I have little altars everywhere. This morning I started snapping pictures of these collections of magic. Each contribution marks a time in my life that has presented me with clarity, a connection to the earth, or profound gratitude.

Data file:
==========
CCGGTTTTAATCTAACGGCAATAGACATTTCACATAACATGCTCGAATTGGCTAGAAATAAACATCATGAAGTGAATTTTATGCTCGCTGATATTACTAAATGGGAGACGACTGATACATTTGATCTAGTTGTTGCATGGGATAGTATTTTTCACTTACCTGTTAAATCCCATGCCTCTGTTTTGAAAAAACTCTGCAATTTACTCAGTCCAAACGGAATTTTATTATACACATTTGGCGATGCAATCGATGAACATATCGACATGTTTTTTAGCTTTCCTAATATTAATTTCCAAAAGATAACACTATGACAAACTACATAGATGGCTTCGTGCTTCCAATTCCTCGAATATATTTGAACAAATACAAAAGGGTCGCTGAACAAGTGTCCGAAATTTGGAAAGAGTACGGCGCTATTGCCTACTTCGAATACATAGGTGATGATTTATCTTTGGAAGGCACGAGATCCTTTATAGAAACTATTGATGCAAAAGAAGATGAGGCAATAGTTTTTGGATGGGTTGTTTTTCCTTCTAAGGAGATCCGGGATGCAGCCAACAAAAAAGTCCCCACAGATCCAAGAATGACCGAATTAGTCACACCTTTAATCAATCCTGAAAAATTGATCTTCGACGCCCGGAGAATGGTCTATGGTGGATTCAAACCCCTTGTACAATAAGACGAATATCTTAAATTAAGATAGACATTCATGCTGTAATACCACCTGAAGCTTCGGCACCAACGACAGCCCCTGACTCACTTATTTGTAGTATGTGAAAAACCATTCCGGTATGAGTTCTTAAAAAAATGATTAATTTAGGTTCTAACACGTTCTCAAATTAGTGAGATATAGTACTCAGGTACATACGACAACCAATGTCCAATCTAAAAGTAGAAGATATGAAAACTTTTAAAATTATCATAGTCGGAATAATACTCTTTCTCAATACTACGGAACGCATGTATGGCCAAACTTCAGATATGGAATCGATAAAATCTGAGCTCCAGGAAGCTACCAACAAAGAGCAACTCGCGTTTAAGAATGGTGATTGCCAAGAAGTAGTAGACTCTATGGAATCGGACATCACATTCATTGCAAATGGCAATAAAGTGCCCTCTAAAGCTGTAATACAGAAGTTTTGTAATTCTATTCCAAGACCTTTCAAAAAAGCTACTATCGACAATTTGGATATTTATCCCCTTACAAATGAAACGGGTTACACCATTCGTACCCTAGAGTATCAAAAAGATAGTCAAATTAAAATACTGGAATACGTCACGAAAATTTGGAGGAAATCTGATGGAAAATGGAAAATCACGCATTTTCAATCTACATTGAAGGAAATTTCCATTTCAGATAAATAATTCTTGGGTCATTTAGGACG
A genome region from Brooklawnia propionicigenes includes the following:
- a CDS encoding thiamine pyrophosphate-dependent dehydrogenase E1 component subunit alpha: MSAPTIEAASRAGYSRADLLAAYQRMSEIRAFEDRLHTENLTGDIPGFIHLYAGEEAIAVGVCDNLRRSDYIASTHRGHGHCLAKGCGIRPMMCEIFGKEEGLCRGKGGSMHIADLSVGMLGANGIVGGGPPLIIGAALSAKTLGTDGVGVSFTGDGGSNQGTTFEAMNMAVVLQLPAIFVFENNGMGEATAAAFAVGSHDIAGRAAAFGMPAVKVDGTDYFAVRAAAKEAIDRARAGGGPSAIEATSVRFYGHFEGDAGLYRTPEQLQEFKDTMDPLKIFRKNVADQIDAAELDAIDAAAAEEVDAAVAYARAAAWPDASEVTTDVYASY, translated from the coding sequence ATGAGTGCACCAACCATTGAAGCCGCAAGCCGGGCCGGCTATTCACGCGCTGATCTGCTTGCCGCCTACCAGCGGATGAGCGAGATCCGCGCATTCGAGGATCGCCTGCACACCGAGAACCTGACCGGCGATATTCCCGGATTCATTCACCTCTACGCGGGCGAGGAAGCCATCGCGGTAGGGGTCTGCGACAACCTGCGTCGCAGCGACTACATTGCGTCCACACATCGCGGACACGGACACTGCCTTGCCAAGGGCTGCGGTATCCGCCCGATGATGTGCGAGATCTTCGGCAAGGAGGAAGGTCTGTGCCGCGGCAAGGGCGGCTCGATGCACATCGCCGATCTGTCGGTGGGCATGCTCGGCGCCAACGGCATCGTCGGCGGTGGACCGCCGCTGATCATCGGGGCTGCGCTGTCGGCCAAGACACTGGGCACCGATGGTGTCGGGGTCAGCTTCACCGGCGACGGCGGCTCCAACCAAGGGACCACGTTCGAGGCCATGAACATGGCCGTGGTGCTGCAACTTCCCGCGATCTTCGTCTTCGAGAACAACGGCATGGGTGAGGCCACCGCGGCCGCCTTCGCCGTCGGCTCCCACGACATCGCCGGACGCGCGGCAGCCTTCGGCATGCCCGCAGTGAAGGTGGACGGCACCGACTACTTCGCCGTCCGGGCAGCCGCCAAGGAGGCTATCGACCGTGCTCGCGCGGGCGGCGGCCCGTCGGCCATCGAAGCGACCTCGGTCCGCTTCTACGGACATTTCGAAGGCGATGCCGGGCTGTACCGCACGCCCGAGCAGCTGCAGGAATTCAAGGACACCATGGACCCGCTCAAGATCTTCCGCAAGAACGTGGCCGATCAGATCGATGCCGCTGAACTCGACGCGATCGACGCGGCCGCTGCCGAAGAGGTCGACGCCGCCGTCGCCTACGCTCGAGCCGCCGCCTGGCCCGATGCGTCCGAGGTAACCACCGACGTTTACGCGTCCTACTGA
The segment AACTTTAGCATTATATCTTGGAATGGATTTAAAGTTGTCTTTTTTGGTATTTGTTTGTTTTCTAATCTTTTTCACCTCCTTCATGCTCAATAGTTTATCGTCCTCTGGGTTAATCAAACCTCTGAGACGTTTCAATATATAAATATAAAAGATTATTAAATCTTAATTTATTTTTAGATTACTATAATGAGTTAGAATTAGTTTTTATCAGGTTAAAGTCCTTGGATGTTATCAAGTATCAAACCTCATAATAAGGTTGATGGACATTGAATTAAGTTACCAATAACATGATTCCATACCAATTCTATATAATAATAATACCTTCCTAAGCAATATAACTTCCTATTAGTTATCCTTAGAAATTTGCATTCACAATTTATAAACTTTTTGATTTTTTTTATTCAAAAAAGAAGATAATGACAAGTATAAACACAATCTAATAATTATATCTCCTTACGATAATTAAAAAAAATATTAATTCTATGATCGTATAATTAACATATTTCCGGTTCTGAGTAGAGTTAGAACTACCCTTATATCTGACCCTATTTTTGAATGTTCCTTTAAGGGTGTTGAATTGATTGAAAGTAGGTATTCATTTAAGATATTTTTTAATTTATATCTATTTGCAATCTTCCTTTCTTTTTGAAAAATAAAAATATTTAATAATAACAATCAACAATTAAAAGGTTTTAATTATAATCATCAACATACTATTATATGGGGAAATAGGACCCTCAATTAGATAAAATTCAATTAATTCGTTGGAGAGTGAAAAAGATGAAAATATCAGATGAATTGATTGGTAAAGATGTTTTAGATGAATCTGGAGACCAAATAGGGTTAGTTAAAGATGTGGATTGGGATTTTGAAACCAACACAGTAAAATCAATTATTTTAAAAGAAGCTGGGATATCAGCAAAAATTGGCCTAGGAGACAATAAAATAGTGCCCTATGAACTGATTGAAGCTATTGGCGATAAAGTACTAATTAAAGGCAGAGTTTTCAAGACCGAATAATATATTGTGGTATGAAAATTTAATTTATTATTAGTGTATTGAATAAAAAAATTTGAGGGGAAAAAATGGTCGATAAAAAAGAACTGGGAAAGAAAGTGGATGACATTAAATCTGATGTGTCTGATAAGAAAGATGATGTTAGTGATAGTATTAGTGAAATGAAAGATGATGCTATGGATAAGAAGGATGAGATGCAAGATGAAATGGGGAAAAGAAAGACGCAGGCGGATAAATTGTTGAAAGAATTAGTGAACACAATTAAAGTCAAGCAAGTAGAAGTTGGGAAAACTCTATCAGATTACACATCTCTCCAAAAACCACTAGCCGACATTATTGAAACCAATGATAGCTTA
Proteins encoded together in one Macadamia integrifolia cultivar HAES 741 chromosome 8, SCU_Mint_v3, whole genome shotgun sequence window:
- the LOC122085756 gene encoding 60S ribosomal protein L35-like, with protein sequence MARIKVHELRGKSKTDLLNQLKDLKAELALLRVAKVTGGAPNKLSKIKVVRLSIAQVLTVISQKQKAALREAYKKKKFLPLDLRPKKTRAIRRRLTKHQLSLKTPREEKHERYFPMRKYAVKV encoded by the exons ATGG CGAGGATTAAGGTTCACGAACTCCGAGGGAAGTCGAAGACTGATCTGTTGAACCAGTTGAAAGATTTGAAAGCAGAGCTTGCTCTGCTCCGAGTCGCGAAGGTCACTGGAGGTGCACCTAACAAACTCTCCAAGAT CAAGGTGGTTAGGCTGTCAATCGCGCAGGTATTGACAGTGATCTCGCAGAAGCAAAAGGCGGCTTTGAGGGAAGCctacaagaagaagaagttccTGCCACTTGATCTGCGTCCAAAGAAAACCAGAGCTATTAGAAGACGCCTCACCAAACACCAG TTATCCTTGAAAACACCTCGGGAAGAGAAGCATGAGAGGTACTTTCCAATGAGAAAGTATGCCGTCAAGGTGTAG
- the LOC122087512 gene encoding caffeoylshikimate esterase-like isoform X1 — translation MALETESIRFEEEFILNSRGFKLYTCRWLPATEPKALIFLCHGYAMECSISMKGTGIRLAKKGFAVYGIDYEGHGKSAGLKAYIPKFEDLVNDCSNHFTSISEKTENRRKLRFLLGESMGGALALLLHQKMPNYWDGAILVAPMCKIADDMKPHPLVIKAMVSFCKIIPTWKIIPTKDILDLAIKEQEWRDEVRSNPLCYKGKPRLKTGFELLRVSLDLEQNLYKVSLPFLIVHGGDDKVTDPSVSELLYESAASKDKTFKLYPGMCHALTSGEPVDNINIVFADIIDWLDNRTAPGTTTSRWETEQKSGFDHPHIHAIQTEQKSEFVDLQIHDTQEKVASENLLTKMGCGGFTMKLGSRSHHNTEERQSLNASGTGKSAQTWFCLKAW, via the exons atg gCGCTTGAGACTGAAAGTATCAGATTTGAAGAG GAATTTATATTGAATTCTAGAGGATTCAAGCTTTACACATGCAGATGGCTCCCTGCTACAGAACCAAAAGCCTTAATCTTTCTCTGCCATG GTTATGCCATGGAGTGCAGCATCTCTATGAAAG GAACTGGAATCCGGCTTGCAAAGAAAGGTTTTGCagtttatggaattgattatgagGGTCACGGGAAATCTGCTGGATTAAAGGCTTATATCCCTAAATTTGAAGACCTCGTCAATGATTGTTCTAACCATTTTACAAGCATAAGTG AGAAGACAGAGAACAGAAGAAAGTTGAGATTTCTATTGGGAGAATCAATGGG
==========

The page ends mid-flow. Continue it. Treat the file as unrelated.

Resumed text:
In the heart of our home, at the crossing of the four communal living spaces, lies our nature altar. Presiding over this collection is a lovely creature with feathers in her hair and a harvest in her jug. She was given to me by a family friend, shortly after the birth of Big B. I thanked him, secretly thinking that her porcelain features wouldn't last a week in our newly childproofed home. I put her here, simply for un-touchability, until I could decide what to do with her. The gravity of her gracefulness pulled these objects in, one by one. Some recent editions to this altar hold special magic for me. The ball of red yarn is something I am most honored to be the keeper of; it has traveled with me to eight Mother Blessings, with two more approaching. The silver item that resembles a candlestick is actually a monaural, or Pinard horn. It was given to me by a foremother of modern American midwifery, who used it to hear the hearts of babies in the bellies of women in Russia. And added to the collection from the New Moon Circle just last night is the amethyst in Buddha's little lotus flower. Other altars reinforce my connection with my children, and with their births. This homage is situated directly behind my desk. It fosters creativity for me, reflective of the honor it has been to help create two amazing little people. In this altar are birth goddess prints from my friend The Visionary, an image of my mother carrying my sister and me, and stones and gifts from Papa, Big B and my dear friends at my Mother Blessing for little b.At that Blessing, my own birth altar was created with gifts and blessings from the women in my circle. This incredible display gave me strength during my labor: I faced this altar as I birthed little b, right in this very room.A smaller birth altar has found its way to the top of our piano, where little hands cannot get burned by open flames. Each time a friend is in labor, we light a candle for her journey, and to welcome the new baby. There is usually a bit of ju-ju that accompanies this candle. What began as the welcome for one baby has stayed, and morphed into welcomes for many others. Sweet Papa gave me this tiger-eye laughing Buddha for Mother's Day a few years ago, and I felt like it needed to travel with me. Several other special objects have followed suit. Most of these were found on beach days: sea glass, a special shell, sand dollars. The stones were given to me by Big B, with requests for their placement here. And tucked behind that shell is a piece of rutilated quartz from a New Moon Circle at Rose's house long ago. These items all bring a bit of magic into our daily travels. A smaller travel altar hangs from our mirror, made of fun, bright, playful items that remind us to laugh and adapt to whatever the day's journey brings.Big B is a thoughtful benefactor to all of the altars in our home, and has gathered a small collection of his own. Among the objects of his affection are his three laughing Buddhas, given to him by his cousins, who share his fondness for them. His altar also holds two signed childrens' books, his first broken board from Tae Kwon Do, a special marble he bought with his own money, a snowglobe from Mama, and a piece of petrified wood from Papa. I thank Mama Bird for reminding me of my affinity toward these collections at last night's New Moon Circle, where I set up another familiar altar. It is only after having photographed and described these groupings of magical things that I realize that each tiny item has found its way to exactly the right place. Sort of like we have."An altar in our life, alters our life." --H.H. Swami Tejomayananda